The researchers also counted the number of “fresh fecal deposits” along four, 100-meter lines, counting up to 125 fresh feces in a single square meter. In addition to the annoyance feces pose, there is also a minor health risk, Curtis said.
“People don’t like sliding around in feces or feces all over your shoes,” he said. “We do know from research, though, that goose feces do carry salmonella and other types of bacteria that can lead to health issues. … But there’s no specific issue I can point to and say this person got sick from goose feces.”
Henrichs, who called studying birds one of her great passions, said some of her friends have been “off put” by the idea that she spent her summer around goose feces, but she made it clear that she never had to touch or smell — just count. Flying the quadcopter and steering the monster truck, she added, was a blast, even if she felt a bit silly at times.
“It was absolutely fun — it was great,” said Henrichs, who drove to the park multiple times each day toward the end of the study. “I also felt like a little 12-year-old boy. I spent my summer playing with drones and remote-controlled toys and fireworks.”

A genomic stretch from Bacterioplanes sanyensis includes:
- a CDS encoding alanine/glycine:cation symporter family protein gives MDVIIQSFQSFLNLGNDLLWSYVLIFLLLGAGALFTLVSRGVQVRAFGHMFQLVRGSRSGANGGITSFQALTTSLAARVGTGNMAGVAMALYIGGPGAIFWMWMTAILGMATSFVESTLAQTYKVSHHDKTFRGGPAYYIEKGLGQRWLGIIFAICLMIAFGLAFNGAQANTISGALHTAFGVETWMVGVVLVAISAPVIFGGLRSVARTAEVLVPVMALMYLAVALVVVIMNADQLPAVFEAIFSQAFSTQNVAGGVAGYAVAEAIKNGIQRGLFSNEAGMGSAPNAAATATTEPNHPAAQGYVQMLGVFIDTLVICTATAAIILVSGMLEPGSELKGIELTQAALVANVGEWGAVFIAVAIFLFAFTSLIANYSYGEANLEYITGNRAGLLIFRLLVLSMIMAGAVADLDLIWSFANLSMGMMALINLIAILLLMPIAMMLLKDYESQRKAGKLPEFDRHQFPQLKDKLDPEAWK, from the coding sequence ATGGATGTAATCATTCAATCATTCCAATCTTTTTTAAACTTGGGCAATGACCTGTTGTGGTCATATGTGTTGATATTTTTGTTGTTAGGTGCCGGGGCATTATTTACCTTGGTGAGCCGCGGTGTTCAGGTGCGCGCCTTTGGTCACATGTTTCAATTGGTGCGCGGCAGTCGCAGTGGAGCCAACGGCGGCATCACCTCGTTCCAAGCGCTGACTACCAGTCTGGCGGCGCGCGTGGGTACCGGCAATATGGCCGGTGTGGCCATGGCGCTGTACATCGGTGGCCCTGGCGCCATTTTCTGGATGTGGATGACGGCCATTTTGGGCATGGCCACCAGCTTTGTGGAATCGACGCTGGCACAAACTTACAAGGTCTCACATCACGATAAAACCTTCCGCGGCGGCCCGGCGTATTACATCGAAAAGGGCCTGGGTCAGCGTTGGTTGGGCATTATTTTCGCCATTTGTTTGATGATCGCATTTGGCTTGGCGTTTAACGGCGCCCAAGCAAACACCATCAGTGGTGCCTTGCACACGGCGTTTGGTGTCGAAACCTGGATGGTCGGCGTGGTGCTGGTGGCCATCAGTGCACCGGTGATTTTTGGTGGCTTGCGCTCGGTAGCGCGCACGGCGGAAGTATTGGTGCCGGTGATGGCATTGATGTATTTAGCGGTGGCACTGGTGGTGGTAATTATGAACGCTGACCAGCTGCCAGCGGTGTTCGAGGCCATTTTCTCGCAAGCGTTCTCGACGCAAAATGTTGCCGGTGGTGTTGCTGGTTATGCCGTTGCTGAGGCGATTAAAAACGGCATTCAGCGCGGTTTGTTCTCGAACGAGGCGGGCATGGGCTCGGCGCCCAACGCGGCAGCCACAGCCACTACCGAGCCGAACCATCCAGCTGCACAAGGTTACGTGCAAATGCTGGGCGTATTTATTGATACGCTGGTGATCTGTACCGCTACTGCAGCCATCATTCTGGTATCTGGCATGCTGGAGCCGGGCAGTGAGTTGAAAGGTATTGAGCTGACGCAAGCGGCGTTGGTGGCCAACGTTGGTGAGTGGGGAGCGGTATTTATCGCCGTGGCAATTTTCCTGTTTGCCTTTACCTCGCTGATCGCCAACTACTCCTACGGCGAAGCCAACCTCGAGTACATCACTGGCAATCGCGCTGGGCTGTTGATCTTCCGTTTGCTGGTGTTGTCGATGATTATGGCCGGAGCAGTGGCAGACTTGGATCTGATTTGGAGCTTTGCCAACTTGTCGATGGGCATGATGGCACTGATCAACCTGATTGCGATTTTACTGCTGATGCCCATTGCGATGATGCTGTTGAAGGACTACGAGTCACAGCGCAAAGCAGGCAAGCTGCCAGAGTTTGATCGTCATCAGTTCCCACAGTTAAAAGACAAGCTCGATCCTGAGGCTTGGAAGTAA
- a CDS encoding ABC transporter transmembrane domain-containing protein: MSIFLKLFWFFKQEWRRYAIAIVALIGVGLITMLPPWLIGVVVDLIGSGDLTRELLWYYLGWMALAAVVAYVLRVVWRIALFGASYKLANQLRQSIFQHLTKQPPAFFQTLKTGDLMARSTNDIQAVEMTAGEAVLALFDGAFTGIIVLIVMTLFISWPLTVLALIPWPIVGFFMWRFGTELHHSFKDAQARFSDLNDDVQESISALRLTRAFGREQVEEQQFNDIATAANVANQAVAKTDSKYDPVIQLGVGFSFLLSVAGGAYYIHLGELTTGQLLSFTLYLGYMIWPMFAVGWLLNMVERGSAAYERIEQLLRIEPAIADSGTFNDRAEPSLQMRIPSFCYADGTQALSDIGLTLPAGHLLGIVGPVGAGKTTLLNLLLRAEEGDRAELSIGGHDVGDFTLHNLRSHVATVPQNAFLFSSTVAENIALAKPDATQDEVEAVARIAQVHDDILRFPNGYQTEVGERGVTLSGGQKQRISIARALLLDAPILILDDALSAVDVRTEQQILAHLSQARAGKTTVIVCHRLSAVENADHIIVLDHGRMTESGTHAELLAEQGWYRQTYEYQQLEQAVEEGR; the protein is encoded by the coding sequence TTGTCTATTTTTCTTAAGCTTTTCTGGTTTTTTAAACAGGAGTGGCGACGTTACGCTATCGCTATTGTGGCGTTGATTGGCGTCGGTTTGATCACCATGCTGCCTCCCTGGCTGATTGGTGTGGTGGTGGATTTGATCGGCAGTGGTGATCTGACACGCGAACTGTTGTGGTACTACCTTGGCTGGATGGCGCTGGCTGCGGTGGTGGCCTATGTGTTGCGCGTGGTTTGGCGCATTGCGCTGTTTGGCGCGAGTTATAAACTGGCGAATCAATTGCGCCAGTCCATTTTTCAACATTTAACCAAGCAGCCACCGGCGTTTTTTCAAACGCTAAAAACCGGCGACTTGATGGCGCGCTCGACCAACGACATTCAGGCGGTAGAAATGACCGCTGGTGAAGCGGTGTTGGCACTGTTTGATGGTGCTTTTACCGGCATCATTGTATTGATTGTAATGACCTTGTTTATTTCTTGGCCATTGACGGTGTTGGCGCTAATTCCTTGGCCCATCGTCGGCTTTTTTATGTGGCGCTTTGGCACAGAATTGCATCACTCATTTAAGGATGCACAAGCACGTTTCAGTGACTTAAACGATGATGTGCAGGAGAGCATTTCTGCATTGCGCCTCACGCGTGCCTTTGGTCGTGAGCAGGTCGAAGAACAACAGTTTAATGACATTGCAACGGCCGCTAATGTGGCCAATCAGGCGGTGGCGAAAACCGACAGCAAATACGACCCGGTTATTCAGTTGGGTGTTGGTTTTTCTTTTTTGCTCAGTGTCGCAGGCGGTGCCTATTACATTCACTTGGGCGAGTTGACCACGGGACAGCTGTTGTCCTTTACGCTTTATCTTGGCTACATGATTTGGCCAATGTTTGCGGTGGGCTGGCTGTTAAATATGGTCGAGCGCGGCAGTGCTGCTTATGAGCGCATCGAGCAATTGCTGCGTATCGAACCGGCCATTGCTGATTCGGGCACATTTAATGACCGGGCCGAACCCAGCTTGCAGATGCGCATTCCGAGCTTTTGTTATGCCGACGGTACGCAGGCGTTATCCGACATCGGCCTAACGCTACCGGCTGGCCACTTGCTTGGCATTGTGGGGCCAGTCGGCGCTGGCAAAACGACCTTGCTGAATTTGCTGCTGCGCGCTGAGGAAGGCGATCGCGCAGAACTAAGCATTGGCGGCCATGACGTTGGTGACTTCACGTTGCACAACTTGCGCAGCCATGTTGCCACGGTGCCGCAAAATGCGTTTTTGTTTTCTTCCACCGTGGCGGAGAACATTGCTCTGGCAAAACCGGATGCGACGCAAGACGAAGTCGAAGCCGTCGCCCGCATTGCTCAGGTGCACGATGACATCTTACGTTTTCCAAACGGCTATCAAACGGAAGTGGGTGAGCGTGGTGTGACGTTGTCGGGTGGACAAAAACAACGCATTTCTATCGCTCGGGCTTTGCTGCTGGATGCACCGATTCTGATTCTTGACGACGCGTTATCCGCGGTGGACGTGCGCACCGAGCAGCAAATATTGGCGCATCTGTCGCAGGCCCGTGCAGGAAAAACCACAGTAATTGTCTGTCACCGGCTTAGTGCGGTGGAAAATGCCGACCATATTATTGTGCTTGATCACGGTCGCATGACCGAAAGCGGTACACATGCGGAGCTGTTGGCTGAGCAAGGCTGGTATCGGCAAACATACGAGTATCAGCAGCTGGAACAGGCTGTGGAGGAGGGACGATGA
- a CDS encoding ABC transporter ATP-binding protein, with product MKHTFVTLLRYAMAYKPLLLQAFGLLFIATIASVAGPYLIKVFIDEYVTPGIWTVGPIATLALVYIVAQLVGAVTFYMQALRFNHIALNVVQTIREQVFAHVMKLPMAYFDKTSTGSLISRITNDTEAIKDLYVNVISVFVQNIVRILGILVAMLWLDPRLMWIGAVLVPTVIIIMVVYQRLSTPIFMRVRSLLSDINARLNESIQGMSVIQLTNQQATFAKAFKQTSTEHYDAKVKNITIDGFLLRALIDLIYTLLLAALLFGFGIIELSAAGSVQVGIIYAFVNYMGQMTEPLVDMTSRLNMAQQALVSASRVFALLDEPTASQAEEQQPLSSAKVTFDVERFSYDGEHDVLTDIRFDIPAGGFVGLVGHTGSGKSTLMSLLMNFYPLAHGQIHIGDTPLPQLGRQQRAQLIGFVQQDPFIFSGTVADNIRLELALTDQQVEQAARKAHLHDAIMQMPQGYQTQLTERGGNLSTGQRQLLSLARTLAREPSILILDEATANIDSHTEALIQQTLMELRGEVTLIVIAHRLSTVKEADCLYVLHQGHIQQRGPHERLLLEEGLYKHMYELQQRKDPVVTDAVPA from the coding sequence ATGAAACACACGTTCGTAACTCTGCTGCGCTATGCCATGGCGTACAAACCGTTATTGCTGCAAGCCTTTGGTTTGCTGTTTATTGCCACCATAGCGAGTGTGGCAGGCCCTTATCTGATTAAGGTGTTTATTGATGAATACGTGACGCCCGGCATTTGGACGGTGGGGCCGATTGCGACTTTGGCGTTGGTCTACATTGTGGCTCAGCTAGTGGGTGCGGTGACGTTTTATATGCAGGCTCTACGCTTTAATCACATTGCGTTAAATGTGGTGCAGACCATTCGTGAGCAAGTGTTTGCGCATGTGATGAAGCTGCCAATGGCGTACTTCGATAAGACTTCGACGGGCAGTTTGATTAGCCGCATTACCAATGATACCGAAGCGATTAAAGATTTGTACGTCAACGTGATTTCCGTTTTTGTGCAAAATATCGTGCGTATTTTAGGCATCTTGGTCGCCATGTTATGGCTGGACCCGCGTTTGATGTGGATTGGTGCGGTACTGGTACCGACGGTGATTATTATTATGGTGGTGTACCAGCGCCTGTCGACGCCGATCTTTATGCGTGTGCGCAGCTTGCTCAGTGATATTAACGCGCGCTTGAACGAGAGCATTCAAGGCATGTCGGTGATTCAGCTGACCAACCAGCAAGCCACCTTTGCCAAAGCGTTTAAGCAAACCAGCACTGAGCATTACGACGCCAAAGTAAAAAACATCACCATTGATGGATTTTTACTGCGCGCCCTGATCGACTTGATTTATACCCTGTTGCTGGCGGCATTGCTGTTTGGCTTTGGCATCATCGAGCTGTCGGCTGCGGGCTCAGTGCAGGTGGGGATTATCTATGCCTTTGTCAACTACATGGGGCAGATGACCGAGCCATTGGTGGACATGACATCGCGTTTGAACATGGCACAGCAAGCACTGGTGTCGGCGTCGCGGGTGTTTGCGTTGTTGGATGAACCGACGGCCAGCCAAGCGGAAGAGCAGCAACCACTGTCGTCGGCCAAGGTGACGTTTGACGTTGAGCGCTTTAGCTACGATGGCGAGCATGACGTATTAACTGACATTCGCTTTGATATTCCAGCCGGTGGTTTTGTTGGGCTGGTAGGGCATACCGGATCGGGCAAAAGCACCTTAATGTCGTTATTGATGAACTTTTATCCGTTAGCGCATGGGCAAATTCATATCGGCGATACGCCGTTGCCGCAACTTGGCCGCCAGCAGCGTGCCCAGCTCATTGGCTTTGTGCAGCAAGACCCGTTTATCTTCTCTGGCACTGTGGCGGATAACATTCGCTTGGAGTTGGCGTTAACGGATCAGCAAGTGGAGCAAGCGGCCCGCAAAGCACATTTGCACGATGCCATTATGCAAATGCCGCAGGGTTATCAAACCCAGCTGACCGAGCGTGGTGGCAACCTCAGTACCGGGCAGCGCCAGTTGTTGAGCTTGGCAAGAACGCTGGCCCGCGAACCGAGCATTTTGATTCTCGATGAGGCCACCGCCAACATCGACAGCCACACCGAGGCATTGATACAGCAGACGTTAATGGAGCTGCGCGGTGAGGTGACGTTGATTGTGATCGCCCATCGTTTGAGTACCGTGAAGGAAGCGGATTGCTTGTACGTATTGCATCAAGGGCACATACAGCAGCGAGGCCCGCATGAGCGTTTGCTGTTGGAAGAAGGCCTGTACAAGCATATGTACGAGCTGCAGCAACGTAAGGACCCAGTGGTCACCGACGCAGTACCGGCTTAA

Henrichs also utilized bird lasers, which are aimed near the geese to trick them into thinking something is in the water, but said they were largely ineffective and can only be used at dusk or dawn and when the park is empty.
The researchers concluded that the density of goose feces and the number of geese declined over the course of the study, but the report notes that it is “difficult to determine whether the use of our deterrents decreased the goose population more than would have happened with normal seasonal movements after the molt.”
Stewart Park remains a “perfect habitat for geese,” Manning said, but it hasn’t always been overrun by the migratory birds.
Ithacans placed decoy birds around a pond in Stewart Park in the 1920s to attract waterfowl for hunting, but as hunting declined because of regulation and declining interest, the population “exploded” in the last two decades, Manning said.